The final act played out Jan. 18. The last eight Somali prisoners in U.N. custody were released that Tuesday at 3 p.m in Mogadishu. Three Aideed lieutenants set loose were Omar Salad Elmi and Mohamed Hassan Awale, captured by Delta Force on Oct. 3, and Osman Ato, who had been seized by Delta in mid-September. On Jan. 20, they gathered with hundreds of other Somalis at the parade ground on Via Lenin in a boisterous rally to celebrate their new-found freedom.

The objective was clear. The lightning-quick raid by elite U.S. troops ended in minutes with the capture of 24 Somalis, including key aides of militia leader Mohamed Farah Aideed.

But then word came that an American helicopter had been shot down nearby, and soldiers set out to rescue the crew. A 15-hour firefight followed. Eighteen U.S. soldiers were killed and 84 wounded. Somali leaders say 312 were killed and 814 wounded on their side.

Here is how the intense combat of Oct. 3 and 4, 1993, unfolded, based on interviews with dozens of participants on both sides.

1) 3:40 p.m.

Two AH-6 gunships sweep over the target building from the north, followed by four MH-6 Little Birds, which set down next to the building. Four Delta commandos leap from each helicopter. Two MH-60 Black Hawks bring in 30 more Delta soldiers.

Most Delta soldiers go into the building, take 24 Somalis prisoner and herd them into a courtyard.

2) 3:45 p.m.

Immediately behind Delta Force came four more Black Hawks with Rangers, who rope down and take up positions around the building.

3) 4 p.m.

A ground convoy moves up to take away the prisoners.

4) 4:20 p.m.

Word comes that a Black Hawk has been shot down about 300 yards to the east. Lt. Tom DiTomasco heads for the wreckage with his rangers.

A few minutes later, Lt. Perry Perino, with a mixed force of Rangers and Delta Force troops, also heads east.

The convoy with the prisoners aboard tries to drive to the crash site, but is ambushed repeatedly and eventually returns to Mogadishu airfield with four dead soldiers and three dead Somalis.

5) 4:30 p.m.

A Little Bird helicopter lands next to the wreckage; two wounded Delta snipers are rescued. A few minutes later, a combat search-and-rescue Black Hawk hovers overhead and is hit with a rocket-propelled grenade as 15 Delta and Ranger reinforcements rope to the ground. The damaged copter returns to its airfield.

6) 4:30 p.m.

On the ground, about 90 U.S. soldiers converge on the crash site. Somali fighters rake the area with gunfire and rocket-propelled grenades. U.S. soldiers would remain in the area until dawn in a prolonged attempt to recover the pilot's body from the wreckage.

7) 4:40 p.m.

Another Black Hawk is hit overhead and crashes about a half-mile to the southwest. All four crewman apparently survive the crash. Only Chief Warrant Officer Michael Durant lives through subsequent fighting. He is taken prisoner.

A third Black Hawk is demaged after it drops off two Delta Force snipers at this second crash site. The soldiers work their way to the wreckage but are killed after a 20-minute firefight.

8) 6 p.m.

With a growing number of wounded needing shelter, Rangers and Delta troops occupy several nearby houses, take the residents prisoner and await reinforcements from the Quick Reaction Force.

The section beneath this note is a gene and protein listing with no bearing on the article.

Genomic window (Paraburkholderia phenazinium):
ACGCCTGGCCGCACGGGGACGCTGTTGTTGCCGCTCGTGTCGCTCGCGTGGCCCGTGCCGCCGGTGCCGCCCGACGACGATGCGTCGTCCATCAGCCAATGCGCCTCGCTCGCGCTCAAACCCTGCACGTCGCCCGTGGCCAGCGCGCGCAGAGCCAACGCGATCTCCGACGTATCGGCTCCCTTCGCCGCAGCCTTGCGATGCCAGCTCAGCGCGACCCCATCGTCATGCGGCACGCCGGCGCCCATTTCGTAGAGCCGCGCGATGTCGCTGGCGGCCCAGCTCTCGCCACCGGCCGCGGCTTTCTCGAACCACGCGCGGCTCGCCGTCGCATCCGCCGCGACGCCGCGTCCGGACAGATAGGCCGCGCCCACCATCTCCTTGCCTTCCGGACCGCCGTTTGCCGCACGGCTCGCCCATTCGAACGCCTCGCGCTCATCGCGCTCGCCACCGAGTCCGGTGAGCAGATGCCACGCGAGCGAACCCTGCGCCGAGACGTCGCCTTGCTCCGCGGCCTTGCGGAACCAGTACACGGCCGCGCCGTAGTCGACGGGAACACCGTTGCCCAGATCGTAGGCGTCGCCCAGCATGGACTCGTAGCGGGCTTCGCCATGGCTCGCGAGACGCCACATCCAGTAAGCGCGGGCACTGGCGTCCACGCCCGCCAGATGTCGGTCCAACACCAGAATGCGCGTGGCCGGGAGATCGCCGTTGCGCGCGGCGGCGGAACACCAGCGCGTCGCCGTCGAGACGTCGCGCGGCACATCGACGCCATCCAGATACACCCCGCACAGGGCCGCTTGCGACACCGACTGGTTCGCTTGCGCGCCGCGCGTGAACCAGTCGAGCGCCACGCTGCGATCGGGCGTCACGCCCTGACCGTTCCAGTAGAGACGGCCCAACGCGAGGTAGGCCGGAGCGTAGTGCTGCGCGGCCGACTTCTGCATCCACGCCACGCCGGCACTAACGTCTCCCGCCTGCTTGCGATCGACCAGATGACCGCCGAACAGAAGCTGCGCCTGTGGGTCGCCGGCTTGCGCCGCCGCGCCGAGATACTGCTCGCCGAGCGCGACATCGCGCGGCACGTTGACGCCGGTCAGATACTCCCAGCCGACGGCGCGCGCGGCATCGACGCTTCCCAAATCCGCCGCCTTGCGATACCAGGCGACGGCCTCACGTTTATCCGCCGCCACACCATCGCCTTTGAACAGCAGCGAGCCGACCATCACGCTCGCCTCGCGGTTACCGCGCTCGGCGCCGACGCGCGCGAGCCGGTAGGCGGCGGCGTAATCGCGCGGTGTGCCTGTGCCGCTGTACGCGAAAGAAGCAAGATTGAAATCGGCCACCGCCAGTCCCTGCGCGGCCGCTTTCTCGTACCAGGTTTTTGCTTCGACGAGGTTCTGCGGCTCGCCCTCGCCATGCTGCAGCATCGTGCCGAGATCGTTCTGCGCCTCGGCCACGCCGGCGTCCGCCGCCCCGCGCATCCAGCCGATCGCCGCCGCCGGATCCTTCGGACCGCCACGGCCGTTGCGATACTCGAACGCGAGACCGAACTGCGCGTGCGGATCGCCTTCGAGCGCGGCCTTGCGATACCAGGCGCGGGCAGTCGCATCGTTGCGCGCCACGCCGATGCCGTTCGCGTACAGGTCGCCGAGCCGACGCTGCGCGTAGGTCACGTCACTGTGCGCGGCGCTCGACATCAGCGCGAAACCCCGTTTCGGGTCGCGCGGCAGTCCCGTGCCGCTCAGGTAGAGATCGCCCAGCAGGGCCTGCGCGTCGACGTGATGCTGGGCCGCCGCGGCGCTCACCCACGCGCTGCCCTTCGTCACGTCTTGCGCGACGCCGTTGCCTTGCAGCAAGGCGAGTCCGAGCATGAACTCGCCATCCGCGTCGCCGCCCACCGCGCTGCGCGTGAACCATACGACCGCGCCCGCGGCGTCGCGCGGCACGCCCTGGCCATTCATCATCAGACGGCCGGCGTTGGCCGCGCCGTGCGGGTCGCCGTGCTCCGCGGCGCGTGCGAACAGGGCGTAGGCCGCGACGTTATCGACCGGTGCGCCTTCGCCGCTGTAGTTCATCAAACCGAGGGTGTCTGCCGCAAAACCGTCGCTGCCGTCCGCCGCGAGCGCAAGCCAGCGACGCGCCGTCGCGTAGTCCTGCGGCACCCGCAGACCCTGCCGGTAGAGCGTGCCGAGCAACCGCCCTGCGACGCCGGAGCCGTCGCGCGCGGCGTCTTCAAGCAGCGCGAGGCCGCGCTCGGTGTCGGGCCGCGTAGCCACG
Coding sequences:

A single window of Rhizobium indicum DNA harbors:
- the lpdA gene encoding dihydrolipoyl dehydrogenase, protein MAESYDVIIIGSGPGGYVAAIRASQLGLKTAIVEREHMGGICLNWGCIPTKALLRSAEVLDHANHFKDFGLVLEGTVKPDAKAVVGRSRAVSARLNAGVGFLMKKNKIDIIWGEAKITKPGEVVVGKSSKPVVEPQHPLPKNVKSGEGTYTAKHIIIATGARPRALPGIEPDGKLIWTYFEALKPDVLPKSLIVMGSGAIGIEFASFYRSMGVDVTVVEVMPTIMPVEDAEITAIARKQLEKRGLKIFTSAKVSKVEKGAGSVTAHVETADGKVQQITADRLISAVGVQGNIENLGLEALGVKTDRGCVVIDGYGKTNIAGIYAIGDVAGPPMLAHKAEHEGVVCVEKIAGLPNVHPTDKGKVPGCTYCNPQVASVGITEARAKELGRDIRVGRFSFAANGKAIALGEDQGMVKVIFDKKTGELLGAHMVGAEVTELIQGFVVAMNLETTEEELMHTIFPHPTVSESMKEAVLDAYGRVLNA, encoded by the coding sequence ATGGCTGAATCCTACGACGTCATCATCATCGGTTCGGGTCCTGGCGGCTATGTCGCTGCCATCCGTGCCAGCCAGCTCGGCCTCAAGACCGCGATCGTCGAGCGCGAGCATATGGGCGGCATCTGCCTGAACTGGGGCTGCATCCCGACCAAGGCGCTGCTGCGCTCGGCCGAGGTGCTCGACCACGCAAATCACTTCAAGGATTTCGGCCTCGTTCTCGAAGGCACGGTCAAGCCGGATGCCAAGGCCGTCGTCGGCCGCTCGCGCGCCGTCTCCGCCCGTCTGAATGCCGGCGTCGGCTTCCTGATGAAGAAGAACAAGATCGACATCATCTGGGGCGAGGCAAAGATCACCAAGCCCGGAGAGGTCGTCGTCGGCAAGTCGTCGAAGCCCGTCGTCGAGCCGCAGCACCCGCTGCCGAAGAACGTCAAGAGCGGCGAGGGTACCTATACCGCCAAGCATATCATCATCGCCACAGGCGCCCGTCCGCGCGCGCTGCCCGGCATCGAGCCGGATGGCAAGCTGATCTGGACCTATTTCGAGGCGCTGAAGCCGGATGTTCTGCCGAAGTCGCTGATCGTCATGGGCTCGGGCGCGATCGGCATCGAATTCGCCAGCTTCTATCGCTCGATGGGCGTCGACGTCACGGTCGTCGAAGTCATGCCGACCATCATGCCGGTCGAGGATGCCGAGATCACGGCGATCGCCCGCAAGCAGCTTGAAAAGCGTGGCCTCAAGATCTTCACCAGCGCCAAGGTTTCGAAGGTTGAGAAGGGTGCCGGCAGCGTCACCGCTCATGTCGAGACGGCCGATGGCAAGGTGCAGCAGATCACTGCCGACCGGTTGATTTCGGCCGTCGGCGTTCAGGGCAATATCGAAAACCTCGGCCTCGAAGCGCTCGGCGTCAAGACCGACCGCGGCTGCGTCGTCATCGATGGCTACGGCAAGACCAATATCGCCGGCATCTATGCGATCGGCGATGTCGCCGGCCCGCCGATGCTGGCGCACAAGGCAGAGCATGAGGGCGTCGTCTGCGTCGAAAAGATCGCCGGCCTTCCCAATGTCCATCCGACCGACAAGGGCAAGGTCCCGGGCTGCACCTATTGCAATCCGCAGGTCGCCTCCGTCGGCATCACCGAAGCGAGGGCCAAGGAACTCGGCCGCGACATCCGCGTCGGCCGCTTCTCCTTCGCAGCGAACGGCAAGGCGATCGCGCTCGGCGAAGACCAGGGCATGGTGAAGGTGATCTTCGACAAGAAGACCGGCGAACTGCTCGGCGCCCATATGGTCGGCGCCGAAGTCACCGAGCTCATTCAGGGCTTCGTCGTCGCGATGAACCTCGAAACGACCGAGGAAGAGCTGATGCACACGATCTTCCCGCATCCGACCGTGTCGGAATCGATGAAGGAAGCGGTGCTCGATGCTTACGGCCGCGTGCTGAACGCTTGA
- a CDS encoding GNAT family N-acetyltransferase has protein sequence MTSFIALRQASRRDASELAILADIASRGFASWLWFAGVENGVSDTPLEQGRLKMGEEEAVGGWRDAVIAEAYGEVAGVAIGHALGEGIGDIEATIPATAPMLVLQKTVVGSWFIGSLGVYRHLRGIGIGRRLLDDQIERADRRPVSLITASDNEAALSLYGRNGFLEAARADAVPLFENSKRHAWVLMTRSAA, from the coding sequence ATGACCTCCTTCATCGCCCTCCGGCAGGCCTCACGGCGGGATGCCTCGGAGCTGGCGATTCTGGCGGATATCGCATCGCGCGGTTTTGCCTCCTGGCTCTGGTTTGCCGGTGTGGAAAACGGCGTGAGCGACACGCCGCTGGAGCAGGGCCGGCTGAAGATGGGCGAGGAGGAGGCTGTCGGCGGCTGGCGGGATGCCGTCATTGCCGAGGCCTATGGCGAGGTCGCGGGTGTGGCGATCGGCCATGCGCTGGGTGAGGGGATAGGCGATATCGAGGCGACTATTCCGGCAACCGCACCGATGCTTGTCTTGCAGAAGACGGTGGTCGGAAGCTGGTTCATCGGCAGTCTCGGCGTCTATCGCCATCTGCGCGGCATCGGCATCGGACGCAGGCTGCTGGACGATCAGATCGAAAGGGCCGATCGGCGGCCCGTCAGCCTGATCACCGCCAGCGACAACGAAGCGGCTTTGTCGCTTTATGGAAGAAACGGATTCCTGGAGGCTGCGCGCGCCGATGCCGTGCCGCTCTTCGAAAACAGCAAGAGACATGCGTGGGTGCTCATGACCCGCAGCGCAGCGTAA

But the Quick Reaction Force, which met with repeated ambushes, didn't arrive for nine more hours. The map at bottom details the efforts of reinforcements to reach the soldiers near the crash site.


Delta Force is the premier U.S. counter-terrorism unit. The first plan called for 50 commandos in Somalia, but as violence in Mogadishu escalated over the summer, the number grew to about 130.


Primary U.S. Army helicopter designed to move troops and their equipment quickly.


The AH-6 is a small, fast light-attack helicopter with a wide array of interchangeable weaponry. The MH-6 is the same craft, fitted to carry passengers rather than weapons.


The irregularly organized Somali fighters primarily were armed with assault rifles. But most U.S. commanders underestimated the number of rocket-propelled grenades (above) and the threat they posed to helicopters.

U.S. military planners had anticipated the possibility of a Black Hawk helicopter being shot down by Somali militia. Just days earlier, U.S. forces had rehearsed a reaction plan for just such a scenario.

But on Oct. 3-4, Somali resistance proved so fierce that the plan to reach Task Force Ranger repeatedly was modified.

1) 3:45 p.m.

The Quick Reaction Force from the 10th Mountain Division was alerted to move from its compound at the Somali National University to the airfield. The soldiers took a circuitous route to avoid driving through hostile neighborhoods near the university.

2) 4:45 p.m.

Charlie Company of the Quick Reaction Force moved from the airfield in an effort to reach the site of the second Black Hawk crash. The unit was ambushed repeatedly and returned to the airfield.

3) 9 p.m.

The Quick Reaction Force then moved to the New Port of Mogadishu, where the Americans joined Malaysian armored personnel carriers, Pakistani tanks and a Ranger platoon.

4) 11:15 p.m.

The convoy of 70 vehicles moved through downtown Mogadishu, through a Pakistani checkpoint on Via Jen Daaud.

5) 12-2 a.m.

The force was ambushed repeatedly after turning onto National Street. After fighting its way through, the force split in two.

Alpha Company of the 14th Infantry's 2nd Battalion battled north through barricades and ambushes to reach Task Force Ranger at 1:55 a.m.

Charlie Company pushed south to search for the wreckage of the other Black Hawk. They found only a few blood trails at the site.

6) 7 a.m.

Shortly after dawn, the pilot's body was recovered from the wreckage of the first Black Hawk. The forces withdrew to a makeshift aid station inside the stadium.